Wolverines trying to shake off loss to Indiana
ANN ARBOR, Mich. -- Jordan Morgan watched his last-second putback roll off the rim, and for a little while, everything was a blur.
He and his Michigan teammates left the court, a point short of a Big Ten championship -- and the 6-foot-8 Morgan tried to forget that frantic finish as quickly as possible.
"I went home and watched `Space Jam," Morgan said. "Laughter is the best healer."
Still smarting from their 72-71 loss to Indiana on Sunday, the sixth-ranked Wolverines now need to regroup. A win would have given Michigan a share of the conference title. Instead, the Wolverines won't even have a first-round bye in the Big Ten tournament. They'll start Thursday against Penn State.
The Nittany Lions upset Michigan a couple weeks ago. In fact, to reach the Big Ten title game, the Wolverines may need to beat Penn State, Wisconsin and Indiana, teams that have handed Michigan four of its six defeats this season.
"Wherever we go in this tournament, we're just going to make the best of it," coach John Beilein said. "We've got a lot of things still to address. We're addressing them and doing them as fast as we can."
Michigan led Indiana by five before a few missed free throws allowed the Hoosiers to rally.
Trey Burke, the conference player of the year, had a chance to win it for the Wolverines, but his driving attempt missed and Morgan's follow-up did, too.
"I'm standing up under the basket looking at Jordan as he tips it," freshman Glenn Robinson III said. "We do this drill almost every day, and it's called `three taps and in' -- you tap it three times off the glass and you've got to make a basket. Sometimes all the players are just like, `Why are we doing this? Why are we doing this drill?' I don't think anybody ever knew that that was going to come down to that type of shot.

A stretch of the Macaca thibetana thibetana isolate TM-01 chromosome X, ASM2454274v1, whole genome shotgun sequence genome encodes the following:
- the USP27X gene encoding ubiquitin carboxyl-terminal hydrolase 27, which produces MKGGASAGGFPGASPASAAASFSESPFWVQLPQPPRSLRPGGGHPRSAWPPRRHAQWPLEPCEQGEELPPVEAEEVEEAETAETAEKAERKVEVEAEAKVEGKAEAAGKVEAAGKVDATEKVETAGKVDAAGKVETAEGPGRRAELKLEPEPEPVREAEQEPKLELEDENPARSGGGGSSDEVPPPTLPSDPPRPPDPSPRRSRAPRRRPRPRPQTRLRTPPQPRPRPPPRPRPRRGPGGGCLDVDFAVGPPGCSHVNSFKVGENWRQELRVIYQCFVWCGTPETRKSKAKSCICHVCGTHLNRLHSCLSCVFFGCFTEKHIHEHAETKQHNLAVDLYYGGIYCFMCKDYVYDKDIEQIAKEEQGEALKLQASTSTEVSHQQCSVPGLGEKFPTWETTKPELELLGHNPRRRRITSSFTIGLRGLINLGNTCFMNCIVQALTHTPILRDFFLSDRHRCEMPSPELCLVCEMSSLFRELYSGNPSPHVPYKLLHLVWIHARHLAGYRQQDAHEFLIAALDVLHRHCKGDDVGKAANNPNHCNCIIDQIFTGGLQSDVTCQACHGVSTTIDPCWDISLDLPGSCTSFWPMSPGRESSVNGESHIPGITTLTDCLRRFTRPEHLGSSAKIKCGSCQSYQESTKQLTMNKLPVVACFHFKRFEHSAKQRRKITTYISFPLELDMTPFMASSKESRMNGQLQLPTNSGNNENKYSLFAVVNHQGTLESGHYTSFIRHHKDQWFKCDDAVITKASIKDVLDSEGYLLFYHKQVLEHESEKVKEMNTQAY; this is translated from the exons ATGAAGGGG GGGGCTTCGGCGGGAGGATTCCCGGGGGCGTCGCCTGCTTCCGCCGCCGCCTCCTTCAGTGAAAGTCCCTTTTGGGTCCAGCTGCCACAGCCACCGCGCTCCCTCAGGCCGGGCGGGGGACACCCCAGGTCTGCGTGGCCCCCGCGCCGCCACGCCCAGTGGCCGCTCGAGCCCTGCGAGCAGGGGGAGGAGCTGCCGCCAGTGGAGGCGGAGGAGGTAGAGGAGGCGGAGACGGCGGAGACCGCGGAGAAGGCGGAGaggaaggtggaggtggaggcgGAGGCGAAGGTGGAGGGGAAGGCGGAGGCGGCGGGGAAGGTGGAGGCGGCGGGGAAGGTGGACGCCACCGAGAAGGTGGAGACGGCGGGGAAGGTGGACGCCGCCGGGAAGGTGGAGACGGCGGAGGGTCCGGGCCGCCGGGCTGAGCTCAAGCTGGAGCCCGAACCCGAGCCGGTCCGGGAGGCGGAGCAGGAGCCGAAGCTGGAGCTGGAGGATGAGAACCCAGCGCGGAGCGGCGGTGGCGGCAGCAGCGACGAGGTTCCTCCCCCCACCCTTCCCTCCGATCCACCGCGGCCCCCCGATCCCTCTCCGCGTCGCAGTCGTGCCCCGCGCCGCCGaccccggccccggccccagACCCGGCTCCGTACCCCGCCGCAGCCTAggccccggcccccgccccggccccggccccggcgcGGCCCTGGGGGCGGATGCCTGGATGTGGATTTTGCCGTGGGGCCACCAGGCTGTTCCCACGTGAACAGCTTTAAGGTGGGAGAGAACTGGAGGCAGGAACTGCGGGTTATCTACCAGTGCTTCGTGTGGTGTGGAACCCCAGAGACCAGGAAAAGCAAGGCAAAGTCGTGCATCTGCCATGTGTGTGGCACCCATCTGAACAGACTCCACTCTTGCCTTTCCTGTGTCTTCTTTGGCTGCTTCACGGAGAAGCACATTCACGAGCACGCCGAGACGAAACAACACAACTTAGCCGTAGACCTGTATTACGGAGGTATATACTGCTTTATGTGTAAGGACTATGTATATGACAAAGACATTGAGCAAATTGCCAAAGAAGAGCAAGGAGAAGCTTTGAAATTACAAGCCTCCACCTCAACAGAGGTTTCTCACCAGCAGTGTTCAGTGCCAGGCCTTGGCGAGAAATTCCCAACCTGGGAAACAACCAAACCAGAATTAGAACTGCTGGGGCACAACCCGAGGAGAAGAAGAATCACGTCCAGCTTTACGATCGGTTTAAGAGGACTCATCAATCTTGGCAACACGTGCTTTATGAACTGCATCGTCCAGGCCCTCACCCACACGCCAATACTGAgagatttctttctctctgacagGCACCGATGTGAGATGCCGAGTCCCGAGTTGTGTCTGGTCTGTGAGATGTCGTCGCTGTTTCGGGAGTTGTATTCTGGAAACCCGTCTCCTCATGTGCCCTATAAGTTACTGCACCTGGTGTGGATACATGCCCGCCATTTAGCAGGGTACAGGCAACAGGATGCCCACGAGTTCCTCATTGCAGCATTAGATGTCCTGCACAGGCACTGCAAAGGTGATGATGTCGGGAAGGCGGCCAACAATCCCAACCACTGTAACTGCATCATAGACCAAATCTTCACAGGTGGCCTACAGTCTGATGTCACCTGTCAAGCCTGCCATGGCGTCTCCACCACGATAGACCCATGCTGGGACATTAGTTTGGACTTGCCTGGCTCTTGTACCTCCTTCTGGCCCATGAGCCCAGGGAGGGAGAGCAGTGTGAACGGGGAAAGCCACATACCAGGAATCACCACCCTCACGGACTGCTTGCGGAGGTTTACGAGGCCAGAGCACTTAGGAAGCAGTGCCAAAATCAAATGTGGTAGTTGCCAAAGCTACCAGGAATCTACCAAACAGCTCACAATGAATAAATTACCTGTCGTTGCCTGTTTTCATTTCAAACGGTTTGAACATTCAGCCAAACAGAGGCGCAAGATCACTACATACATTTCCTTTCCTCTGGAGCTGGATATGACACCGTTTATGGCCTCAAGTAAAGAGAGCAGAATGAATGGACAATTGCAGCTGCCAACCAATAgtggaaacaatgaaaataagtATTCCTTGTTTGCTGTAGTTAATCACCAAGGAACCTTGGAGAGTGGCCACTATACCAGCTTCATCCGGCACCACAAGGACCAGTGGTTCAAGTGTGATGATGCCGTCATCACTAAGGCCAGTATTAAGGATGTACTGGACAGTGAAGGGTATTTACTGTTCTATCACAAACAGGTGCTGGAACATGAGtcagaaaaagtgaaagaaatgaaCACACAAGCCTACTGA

"It kind of rolled off the rim. I thought it was good the whole way. It just kind of took the wrong spin."
It was an agonizing way to lose, but the Wolverines didn't help themselves by letting Indiana come up with 24 offensive rebounds.
Now the Wolverines will try to avenge their most surprising loss of the season. They squandered a 15-point second-half lead in that game and were somewhat fortunate just to get back in the title race.
If Michigan beats Penn State, the Wolverines will take on Wisconsin. Michigan lost to the Badgers last month after Wisconsin's Ben Brust made a buzzer-beater from near midcourt to send the game into overtime.
The Big Ten tournament is sandwiched between the league's thrilling regular-season race and the drama still to come in the NCAA tournament. But that doesn't mean it will be totally overshadowed, and for Michigan, every game is a chance to improve.
"It's that time of the year," Beilein said. "If you don't play well in a game, your season will be over or your tournament will be over. That's how simple it is."
Copyright 2013 by The Associated Press
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